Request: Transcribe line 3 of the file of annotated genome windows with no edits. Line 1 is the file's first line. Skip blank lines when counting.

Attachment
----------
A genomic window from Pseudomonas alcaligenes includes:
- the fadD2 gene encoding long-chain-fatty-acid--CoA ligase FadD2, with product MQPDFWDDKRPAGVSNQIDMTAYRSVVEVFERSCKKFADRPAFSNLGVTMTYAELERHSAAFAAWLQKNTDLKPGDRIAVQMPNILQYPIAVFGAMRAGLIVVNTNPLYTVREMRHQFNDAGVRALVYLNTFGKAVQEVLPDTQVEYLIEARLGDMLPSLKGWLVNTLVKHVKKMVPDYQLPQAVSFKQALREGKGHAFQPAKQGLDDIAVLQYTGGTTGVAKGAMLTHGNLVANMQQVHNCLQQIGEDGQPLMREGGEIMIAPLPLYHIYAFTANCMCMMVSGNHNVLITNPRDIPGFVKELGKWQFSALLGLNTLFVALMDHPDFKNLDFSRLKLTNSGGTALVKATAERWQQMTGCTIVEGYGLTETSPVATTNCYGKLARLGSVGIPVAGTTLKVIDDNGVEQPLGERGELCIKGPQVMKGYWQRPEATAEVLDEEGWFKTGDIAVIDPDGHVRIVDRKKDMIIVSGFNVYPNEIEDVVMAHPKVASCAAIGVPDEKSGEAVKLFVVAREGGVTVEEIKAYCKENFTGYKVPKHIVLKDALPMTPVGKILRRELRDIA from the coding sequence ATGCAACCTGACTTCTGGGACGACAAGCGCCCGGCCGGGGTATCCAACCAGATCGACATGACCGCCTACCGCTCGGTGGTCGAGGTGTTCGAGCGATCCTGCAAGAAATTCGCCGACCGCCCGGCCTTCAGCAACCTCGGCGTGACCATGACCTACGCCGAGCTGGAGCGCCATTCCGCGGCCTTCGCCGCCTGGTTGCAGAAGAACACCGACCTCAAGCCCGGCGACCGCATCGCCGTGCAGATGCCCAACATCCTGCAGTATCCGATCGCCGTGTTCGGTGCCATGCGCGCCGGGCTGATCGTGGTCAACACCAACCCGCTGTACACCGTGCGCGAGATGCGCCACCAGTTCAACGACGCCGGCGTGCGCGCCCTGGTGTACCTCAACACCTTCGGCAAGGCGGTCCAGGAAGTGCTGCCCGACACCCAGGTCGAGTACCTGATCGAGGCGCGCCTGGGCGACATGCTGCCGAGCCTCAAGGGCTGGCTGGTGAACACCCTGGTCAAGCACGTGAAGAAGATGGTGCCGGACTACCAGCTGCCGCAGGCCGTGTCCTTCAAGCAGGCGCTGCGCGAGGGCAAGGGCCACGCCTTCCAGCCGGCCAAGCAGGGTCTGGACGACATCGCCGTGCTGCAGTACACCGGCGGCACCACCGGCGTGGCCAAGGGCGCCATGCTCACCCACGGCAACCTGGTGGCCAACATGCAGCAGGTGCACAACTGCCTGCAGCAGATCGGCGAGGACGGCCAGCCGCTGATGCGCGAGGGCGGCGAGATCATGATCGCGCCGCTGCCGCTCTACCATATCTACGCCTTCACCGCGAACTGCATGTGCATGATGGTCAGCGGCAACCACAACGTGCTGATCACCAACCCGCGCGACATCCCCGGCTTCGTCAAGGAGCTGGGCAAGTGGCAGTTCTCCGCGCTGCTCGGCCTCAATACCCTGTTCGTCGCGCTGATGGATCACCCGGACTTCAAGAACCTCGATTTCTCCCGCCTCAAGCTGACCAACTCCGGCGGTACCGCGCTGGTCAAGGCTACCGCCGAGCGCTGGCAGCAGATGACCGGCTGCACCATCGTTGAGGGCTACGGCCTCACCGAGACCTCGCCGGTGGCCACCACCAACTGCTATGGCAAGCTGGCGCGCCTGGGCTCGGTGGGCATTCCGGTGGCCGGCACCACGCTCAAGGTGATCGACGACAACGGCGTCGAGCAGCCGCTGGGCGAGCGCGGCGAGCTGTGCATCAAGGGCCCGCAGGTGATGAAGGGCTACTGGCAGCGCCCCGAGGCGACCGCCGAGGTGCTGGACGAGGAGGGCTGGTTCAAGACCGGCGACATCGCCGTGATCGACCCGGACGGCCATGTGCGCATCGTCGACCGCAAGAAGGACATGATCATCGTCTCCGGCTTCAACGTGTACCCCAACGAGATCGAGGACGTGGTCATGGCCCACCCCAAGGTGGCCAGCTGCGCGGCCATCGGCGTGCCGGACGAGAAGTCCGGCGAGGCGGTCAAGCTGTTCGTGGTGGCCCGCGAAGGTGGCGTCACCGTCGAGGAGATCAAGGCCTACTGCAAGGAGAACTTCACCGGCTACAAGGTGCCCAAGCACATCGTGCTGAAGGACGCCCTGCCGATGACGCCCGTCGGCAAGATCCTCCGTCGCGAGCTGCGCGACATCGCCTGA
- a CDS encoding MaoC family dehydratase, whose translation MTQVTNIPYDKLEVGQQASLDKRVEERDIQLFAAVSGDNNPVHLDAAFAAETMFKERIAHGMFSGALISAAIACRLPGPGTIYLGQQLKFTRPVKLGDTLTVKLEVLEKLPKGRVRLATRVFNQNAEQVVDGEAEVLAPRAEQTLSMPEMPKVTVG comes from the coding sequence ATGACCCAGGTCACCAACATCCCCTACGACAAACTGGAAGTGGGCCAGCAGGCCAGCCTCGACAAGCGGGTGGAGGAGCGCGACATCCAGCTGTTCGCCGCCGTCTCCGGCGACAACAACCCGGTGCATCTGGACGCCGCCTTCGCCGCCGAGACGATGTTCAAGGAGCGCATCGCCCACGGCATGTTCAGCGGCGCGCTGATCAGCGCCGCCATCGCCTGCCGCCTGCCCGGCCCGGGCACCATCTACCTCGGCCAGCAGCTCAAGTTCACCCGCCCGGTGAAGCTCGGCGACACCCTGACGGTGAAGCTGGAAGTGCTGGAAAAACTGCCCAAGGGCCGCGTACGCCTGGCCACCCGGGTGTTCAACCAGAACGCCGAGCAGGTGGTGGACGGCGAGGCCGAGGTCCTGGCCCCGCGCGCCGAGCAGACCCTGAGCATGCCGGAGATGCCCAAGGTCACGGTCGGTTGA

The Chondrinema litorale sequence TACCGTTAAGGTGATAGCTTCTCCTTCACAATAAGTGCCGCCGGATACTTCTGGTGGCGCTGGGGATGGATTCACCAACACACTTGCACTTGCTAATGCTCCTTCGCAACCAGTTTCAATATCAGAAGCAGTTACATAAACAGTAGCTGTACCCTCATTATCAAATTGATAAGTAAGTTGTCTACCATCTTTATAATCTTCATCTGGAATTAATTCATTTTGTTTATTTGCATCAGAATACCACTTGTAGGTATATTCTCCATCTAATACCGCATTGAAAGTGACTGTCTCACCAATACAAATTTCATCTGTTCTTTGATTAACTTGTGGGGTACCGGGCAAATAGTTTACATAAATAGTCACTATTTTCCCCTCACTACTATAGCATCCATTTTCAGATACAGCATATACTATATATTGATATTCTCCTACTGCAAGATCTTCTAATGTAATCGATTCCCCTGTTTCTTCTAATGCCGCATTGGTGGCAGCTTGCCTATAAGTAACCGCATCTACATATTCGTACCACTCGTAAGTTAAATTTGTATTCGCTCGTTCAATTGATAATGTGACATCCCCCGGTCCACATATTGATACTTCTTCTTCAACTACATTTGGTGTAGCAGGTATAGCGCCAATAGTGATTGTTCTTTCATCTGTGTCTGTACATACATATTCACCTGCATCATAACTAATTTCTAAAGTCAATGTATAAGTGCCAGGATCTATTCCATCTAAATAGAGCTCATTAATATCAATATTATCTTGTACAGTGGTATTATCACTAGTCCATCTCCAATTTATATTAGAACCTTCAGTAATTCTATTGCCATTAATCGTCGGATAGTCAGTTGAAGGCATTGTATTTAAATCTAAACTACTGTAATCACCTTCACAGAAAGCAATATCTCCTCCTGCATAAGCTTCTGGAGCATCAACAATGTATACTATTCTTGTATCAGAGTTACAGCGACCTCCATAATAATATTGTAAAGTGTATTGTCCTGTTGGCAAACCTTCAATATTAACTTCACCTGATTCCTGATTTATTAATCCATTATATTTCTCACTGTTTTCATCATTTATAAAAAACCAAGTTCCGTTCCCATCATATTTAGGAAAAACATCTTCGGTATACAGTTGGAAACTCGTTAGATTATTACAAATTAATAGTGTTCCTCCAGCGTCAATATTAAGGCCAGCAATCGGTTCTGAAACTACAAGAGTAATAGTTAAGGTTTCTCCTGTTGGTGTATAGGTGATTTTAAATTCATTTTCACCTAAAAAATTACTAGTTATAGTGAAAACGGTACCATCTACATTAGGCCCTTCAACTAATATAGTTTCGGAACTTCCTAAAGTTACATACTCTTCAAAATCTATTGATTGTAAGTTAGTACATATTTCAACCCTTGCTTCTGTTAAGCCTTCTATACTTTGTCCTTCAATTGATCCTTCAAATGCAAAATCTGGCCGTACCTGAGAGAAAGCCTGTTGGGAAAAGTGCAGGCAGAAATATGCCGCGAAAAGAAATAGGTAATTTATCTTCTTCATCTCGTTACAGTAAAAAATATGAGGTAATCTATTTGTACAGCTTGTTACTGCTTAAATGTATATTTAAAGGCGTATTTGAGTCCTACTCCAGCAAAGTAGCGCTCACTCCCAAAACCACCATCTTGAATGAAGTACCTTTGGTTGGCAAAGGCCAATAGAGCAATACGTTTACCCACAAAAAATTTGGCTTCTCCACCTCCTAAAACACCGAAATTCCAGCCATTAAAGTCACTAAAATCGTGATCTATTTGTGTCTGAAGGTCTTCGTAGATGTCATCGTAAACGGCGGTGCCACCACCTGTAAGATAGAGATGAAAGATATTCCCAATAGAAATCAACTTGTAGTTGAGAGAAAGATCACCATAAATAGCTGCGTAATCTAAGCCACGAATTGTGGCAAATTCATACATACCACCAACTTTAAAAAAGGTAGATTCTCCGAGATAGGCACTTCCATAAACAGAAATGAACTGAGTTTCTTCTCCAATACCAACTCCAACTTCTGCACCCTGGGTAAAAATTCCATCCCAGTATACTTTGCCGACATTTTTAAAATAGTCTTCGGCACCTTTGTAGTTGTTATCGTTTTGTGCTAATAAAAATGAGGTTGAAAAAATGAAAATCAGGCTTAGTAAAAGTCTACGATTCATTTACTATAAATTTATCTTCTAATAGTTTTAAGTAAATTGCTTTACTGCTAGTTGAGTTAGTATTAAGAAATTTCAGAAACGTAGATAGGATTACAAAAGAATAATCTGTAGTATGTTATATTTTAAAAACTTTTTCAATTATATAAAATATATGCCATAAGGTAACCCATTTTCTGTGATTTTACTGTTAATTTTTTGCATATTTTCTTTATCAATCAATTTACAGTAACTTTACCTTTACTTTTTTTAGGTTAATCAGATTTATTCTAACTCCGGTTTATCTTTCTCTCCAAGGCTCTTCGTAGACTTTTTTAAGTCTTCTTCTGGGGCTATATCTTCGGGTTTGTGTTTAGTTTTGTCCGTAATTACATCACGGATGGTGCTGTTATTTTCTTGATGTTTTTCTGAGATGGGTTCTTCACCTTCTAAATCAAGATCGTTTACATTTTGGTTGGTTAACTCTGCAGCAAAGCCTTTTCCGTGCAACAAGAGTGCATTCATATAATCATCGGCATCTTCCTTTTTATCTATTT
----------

- a CDS encoding MaoC family dehydratase, whose translation MTQVTNIPYDKLEVGQQASLDKRVEERDIQLFAAVSGDNNPVHLDAAFAAETMFKERIAHGMFSGALISAAIACRLPGPGTIYLGQQLKFTRPVKLGDTLTVKLEVLEKLPKGRVRLATRVFNQNAEQVVDGEAEVLAPRAEQTLSMPEMPKVTVG comes from the coding sequence ATGACCCAGGTCACCAACATCCCCTACGACAAACTGGAAGTGGGCCAGCAGGCCAGCCTCGACAAGCGGGTGGAGGAGCGCGACATCCAGCTGTTCGCCGCCGTCTCCGGCGACAACAACCCGGTGCATCTGGACGCCGCCTTCGCCGCCGAGACGATGTTCAAGGAGCGCATCGCCCACGGCATGTTCAGCGGCGCGCTGATCAGCGCCGCCATCGCCTGCCGCCTGCCCGGCCCGGGCACCATCTACCTCGGCCAGCAGCTCAAGTTCACCCGCCCGGTGAAGCTCGGCGACACCCTGACGGTGAAGCTGGAAGTGCTGGAAAAACTGCCCAAGGGCCGCGTACGCCTGGCCACCCGGGTGTTCAACCAGAACGCCGAGCAGGTGGTGGACGGCGAGGCCGAGGTCCTGGCCCCGCGCGCCGAGCAGACCCTGAGCATGCCGGAGATGCCCAAGGTCACGGTCGGTTGA